Activists are hailing a Botswana court ruling that they say sets a precedent to improve access to HIV treatment across southern Africa.
On Wednesday, the Botswana Court of Appeal unanimously ruled that the government is required to provide foreign prisoners treatment at government expense. The government had earlier refused to treat them. The court also ordered all foreign inmates to receive the same HIV testing as do prisoners who are citizens.
"The Court of Appeal has affirmed Botswana's legal duty of care over persons in detention, no matter what their origin," said Annabel Raw, a health rights lawyer at the Johannesburg-based Southern Africa Litigation Center, which supported the case. "The decision's enforcement will mean access to life-saving treatment for people who are particularly vulnerable to HIV."
It took less than a minute for a panel of judges in Senegal to sentence seven men to six months in prison for homosexuality last week, but campaigners say the harm to the African nation's anti-HIV efforts could last much longer.
Senegal, a Muslim country regarded as a pillar of democracy in turbulent West Africa, is one of about 30 African states with anti-homosexuality laws. Yet the country of 14 million people also prides itself on its vigorous, and successful, anti-HIV efforts.
Campaigners warned that Friday's verdict, based on a police discovery of condoms and lubricant in the house where the men were arrested, was a hammer blow to groups promoting safe sex.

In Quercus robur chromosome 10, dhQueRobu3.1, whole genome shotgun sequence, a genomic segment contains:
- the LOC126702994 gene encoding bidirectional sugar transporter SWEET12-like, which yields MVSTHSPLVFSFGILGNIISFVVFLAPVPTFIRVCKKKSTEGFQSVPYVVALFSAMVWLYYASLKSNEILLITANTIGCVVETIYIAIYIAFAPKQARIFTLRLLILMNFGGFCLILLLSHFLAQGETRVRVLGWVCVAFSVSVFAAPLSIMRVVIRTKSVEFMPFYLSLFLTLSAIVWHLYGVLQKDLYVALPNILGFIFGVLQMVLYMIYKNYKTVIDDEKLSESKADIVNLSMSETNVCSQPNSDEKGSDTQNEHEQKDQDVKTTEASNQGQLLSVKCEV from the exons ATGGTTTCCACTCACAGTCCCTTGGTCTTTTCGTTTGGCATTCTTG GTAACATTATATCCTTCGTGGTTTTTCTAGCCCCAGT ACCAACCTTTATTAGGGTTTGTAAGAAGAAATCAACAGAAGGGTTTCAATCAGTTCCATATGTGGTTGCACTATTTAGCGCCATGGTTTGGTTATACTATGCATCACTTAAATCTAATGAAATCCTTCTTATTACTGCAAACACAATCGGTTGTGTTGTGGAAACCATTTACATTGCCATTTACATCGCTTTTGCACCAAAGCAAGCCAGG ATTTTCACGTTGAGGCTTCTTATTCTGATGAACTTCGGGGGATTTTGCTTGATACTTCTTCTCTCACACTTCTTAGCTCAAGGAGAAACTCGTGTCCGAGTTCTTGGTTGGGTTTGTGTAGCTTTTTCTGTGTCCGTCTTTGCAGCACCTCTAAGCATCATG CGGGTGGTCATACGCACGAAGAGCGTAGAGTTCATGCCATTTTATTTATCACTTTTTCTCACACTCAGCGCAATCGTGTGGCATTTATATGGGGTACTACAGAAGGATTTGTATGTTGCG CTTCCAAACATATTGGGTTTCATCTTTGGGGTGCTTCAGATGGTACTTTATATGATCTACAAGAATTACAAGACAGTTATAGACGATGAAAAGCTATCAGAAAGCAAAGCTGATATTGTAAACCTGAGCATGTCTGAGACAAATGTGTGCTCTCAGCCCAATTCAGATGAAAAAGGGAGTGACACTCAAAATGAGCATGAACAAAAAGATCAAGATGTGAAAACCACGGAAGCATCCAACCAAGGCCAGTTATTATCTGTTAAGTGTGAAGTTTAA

Gay men's preventative efforts could now transform them into targets for authorities, campaigners said.
Rajat Khoslaemail, Lale Say, Marleen Temmerman
The Lancet, Volume 386, No. 9995, p725–726, 22 August 2015
Sexuality and sexual health are two closely related concepts that contribute to the overall health and wellbeing of individuals, couples, and families. Our understanding of the concept of sexual health has gone through many iterations, the first one being in 1975, in which a WHO report series defined sexual health as "the integration of the somatic, emotional, intellectual and social aspects of sexual being, in ways that are positively enriching and that enhance personality, communication and love"... Read the full text [free of charge but requires login]
A crucial vote to protect the human rights of sex workers was passed today in Dublin at Amnesty International's decision-making forum, the International Council Meeting (ICM). Delegates from around the world authorized the International Board to develop and adopt a policy on the issue.
"Sex workers are one of the most marginalized groups in the world who in most instances face constant risk of discrimination, violence and abuse. Our global movement paved the way for adopting a policy for the protection of the human rights of sex workers which will help shape Amnesty International's future work on this important issue," said Salil Shetty, Secretary General of Amnesty International.
Volume 386, No. 9993, p504, 8 August 2015
A battle in health and human rights erupted last week between Amnesty International and the Coalition Against Trafficking in Women (CATW). The furore started when Amnesty's draft proposal on sex work, to be discussed and voted on at its 32nd International Council Meeting in Dublin, Ireland on Aug 7–11, was leaked online. The proposal calls for its Board to adopt a policy that seeks the highest possible protection of human rights for sex workers through measures including the decriminalisation of sex work. It is based on the organisation's research in countries across four regions, undertaken amid increasing evidence of the harms associated with the criminalisation of sex work. In response, CATW, which objects to the proposal, spearheaded an open letter to Amnesty International's Board of Directors calling for them to reject the policy because of the potential for decriminalisation to support the sex trade and sex trafficking.